Speech at the Aerotropolis Investor Summit

Transcript
28 May 2018
Prime Minister
E&OE
Infrastructure and Industry

PRIME MINISTER:

Thank you very much Niall and can I acknowledge also as you did, my very dear friend and our partner in the Aerotropolis, the New South Wales Premier, Gladys Berejiklian, the Minister for Defence, Marise Payne who as you’ll learn, has played a key role in ensuring that we have some land at the Aerotropolis. The Minister for Urban Infrastructure and Cities, Paul Fletcher, he’s going to speak to you later, he’s doing a phenomenal job overseeing the Western Sydney Airport and of course his counterparts in New South Wales, Stuart Ayres, Minister for Western Sydney and Niall who has just addressed us. Liverpool's Mayor Wendy Waller, Penrith’s Mayor John Thain, Wollondilly Shire Mayor Judith Hannan and all the other representatives from local government. I want to acknowledge Her Excellency the Ambassador of the Netherlands to Australia, Erica Schouten and His Excellency, the Ambassador of Kuwait, Najeeb Al-Bader. Also, representatives from the UK, the Philippines and South Korea through their consulates.

Now again as Niall did, we acknowledge the original and continuing custodians of the land on which we meet, the Cabrogal clan of the Darug nation and acknowledge their elders past, present and emerging. And echoing Niall,  thank you to the Kari Singers - that was a fantastic performance.

Now, to all the delegates at this inaugural Aerotropolis Investor Forum, welcome to Western Sydney. You’re all here because you want to share in a once in a generation opportunity to shape a new city and create a new community. The Western Sydney Aerotropolis is going to be built about 20km west of where we are meeting here and it will be at the heart of this new community.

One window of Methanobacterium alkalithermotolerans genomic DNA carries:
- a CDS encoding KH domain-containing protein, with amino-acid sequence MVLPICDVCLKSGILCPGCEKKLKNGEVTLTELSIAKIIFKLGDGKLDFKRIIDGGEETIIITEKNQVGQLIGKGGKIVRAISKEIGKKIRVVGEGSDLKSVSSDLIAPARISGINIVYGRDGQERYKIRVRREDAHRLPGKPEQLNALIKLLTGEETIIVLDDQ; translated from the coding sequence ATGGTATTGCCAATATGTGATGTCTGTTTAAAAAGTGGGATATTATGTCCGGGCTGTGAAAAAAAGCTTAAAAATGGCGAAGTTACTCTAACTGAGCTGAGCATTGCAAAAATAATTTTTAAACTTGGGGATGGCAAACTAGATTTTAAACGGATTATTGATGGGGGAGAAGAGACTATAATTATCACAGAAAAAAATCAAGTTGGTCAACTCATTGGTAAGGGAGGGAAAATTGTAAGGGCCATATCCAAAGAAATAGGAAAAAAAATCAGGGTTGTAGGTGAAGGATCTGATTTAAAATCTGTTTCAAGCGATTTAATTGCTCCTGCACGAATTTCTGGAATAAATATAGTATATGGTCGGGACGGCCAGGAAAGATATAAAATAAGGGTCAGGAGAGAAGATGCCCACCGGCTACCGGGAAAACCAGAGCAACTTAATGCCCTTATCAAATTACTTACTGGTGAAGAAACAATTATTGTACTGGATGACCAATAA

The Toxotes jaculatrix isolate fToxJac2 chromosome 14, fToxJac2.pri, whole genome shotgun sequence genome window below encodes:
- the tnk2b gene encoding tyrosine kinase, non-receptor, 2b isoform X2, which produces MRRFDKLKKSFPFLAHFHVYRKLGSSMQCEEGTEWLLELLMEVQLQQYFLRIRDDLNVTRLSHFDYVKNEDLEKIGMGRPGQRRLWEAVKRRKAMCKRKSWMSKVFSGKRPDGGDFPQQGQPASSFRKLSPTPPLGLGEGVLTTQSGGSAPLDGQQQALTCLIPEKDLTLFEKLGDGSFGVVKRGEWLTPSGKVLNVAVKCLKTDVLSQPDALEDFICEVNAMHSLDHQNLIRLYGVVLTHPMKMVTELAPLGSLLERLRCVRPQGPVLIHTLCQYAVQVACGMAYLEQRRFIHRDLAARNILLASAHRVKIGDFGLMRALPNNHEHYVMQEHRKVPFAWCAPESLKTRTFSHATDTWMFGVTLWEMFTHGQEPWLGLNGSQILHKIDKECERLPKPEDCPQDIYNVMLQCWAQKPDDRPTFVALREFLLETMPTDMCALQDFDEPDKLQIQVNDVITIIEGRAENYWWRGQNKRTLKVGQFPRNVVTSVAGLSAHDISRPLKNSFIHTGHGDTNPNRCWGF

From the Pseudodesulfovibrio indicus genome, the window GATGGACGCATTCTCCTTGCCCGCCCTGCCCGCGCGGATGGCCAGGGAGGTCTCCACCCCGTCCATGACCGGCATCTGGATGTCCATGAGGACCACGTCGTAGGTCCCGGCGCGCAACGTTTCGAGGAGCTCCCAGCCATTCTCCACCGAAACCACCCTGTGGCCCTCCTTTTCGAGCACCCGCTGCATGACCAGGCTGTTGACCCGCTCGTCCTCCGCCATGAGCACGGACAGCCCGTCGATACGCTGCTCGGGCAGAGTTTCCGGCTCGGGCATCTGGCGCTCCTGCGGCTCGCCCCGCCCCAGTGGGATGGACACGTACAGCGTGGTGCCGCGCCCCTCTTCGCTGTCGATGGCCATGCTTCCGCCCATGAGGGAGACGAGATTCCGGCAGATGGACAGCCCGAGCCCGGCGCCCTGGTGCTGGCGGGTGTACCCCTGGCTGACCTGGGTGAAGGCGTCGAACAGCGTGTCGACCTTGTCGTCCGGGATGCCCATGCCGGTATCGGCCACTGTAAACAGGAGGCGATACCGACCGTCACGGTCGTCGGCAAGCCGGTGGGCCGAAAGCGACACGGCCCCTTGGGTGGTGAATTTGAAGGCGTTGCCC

We want to emulate the success of Incheon in South Korea, Schiphol in the Netherlands and Dallas-Fort Worth in the United States.

We see a world-class precinct of knowledge-intensive industry and of learning; a flourishing economic centre spread across 10,000 hectares.

We see a city that will create tens of thousands of jobs in the aviation, aerospace, defence and advanced manufacturing industries. Jobs will flow into other sectors, including education, agribusiness, health, hospitality, logistics and retail.

We see new homes for individuals and families drawn initially by the employment and education opportunities, but who will be entranced and stay for the lifestyle.

None of this would be possible without the enormous government investment in the future of Western Sydney. Already, nearly $20 billion has been committed for transport, health and education infrastructure across the region. The biggest single investment is of course, the Commonwealth Government’s, the Federal Government's $5.3 billion commitment to build the Western Sydney Airport, a world-class domestic and international airport that will open in 2026. Without the airport, you don't obviously have an aerotropolis and without the airport and the city-shaping infrastructure that supports it, you don't have the 200,000 jobs forecast to be created in Western Sydney in the next 20 years.

With the New South Wales Government, we're also investing $3.6 billion in the roads that will support the airport, the Aerotropolis and the communities that will grow around them. In March we signed the Western Sydney City Deal with the New South Wales Government and eight local councils represented here today.

The City Deal is a game-changer. Now I'm not sure how many of our international guests come from countries that are federations, but this is a big deal. The whole concept of City Deals is a big deal.

For the first time, all three levels of government will be united in a common purpose; to make Western Sydney one of the best places to live and work in Australia. You see, historically in our country and I suspect in other federations as well, national governments, state governments, local governments have often been heading in broadly the same direction, but too often they've been a little bit like ships passing in the night. There has been a lack of coordination and collaboration.